Posted on September 21, 2023 By Colin
THE MEDIA IS AWASH WITH CONCERNS about youth vaping. However a balanced assessment should consider both the harms as well as the benefits. I did a risk-benefit analysis based on the latest evidence and found that the benefits of youth vaping outweighed the risks at a population level.
To be clear, kids should not vape or smoke or drink alcohol or use drugs. However, in the real world, some will do these things. Understanding the full impact is crucial as youth vaping is the main driver of vaping policy. Policy should be based on evidence, not on moral judgements or emotion. Here is the evidence.
The findings were presented at the Global Forum on Tobacco and Nicotine Conference* in Seoul, Korea today [slides and references here].
The main public health concern about youth vaping is frequent use by young people who have never smoked, as they are exposed to new, potential risks from inhaled chemicals. Frequent vaping is generally defined as vaping more than weekly, or 20 days or more per month.
However, most vaping by never-smokers is experimental and short term. Frequent use is rare, so exposure to chemicals is very low in most cases
According to two recent Australian studies, <2% of never-smoking 14-17 year olds vape nicotine frequently. These findings are similar to those in other western countries:
Frequent vaping rates by never-smokers in western countries
Rather than being a gateway to smoking, the evidence suggests that vaping is actually diverting young people away from smoking overall. As vaping rates have increased, the decline in youth smoking rates has accelerated, for example in the US, the UK and New Zealand. This is because vapes and cigarettes are substitutes.
Measures to restrict youth vaping (such as increasing taxes, reducing access and flavour bans) lead to more smoking, which is much more harmful.
Furthermore, those who vape first (before smoking) are less likely to smoke later, compared to those who smoke first.
If vaping is a gateway to smoking for some youth, it is greatly outweighed by a much larger number moving from smoking to vaping
More about the gateway theory here.
A small minority of never-smokers who try vaping become nicotine-dependent. One large US study found that <4% of high schoolers who were currently vaping, but had never smoked, had signs of nicotine dependence.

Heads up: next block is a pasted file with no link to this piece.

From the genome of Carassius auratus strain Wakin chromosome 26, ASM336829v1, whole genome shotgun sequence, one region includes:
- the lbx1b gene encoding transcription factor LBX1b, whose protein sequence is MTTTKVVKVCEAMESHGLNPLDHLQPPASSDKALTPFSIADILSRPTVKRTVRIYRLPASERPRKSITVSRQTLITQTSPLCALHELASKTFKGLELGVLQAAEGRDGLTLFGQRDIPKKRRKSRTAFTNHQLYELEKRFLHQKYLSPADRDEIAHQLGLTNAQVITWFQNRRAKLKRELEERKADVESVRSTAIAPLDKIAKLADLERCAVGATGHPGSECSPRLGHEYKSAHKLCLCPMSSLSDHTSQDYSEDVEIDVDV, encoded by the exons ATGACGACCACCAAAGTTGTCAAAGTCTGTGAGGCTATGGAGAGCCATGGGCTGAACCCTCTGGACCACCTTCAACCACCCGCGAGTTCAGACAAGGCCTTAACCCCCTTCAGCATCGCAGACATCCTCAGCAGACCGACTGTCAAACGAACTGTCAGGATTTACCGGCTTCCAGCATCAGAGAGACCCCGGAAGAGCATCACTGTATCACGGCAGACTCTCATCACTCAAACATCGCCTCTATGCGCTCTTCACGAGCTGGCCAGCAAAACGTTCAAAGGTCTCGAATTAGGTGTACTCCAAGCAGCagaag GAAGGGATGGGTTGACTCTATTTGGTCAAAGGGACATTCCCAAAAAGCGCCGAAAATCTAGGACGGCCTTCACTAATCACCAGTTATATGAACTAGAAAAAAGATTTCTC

This is to be expected as most never-smokers do not vape frequently enough to become nicotine-dependent, and many do not use nicotine
Nicotine dependence can cause unpleasant symptoms such as temporary anxiety, restlessness and difficulty concentrating when nicotine is ceased. However it is not serious.
Most youth vape infrequently, especially those who have never smoked, so there is lower toxicant exposure in most cases.
Laboratory studies exposing cells and animals to aerosols demonstrate some harmful respiratory effects, but there is no evidence in humans of functionally-important respiratory symptoms and no evidence that vaping triggers asthma.
Findings in rodents in laboratory studies often do not transfer to humans
Nicotine may harm the brain in adolescent rodents, but again there is no evidence of harm in humans. Vaping nicotine does not cause EVALI, “popcorn lung”, seizures or pneumothorax. Burns and injuries are very rare.
However, there may be cardiovascular and lung effects in the long-term and we need to be monitor for these, but the absolute harm is likely to be very small.
Some adults smoke for the beneficial effects of nicotine and young vapers can get similar benefits
It is well established that nicotine provides pleasure, relieves anxiety and depression. In the US National Youth Tobacco Survey in 2021, the most common reason given for vaping was “I am feeling anxious, stressed, or depressed”.
Nicotine also improves concentration, memory and cognitive function and can help with weight control.
Furthermore, nicotine is beneficial for certain medical conditions such as ADHD and schizophrenia.
Overall, the benefits of vaping in young people outweigh the risks
Most of the benefit comes from diverting young people away from deadly smoking and from helping current smokers to quit. However vaping nicotine does provide some well recognised benefits of its own.
The known harms from vaping nicotine are modest. Further harms may arise in the future and we need to be vigilant and monitor for these. However, they are highly likely to be small.
This is not to endorse youth vaping. Kids should not smoke or vape
However, unjustified concerns about youth should not drive policy. Evidence based policy should focus more on increasing access for adult smokers, for whom vaping can be lifesaving.
A risk-benefit analysis of vaping by young people. GTNF 21Sept2023
I was invited by the GTNF conference organisers to speak at the conference. I paid my own travel costs and did not accept any speaker fee.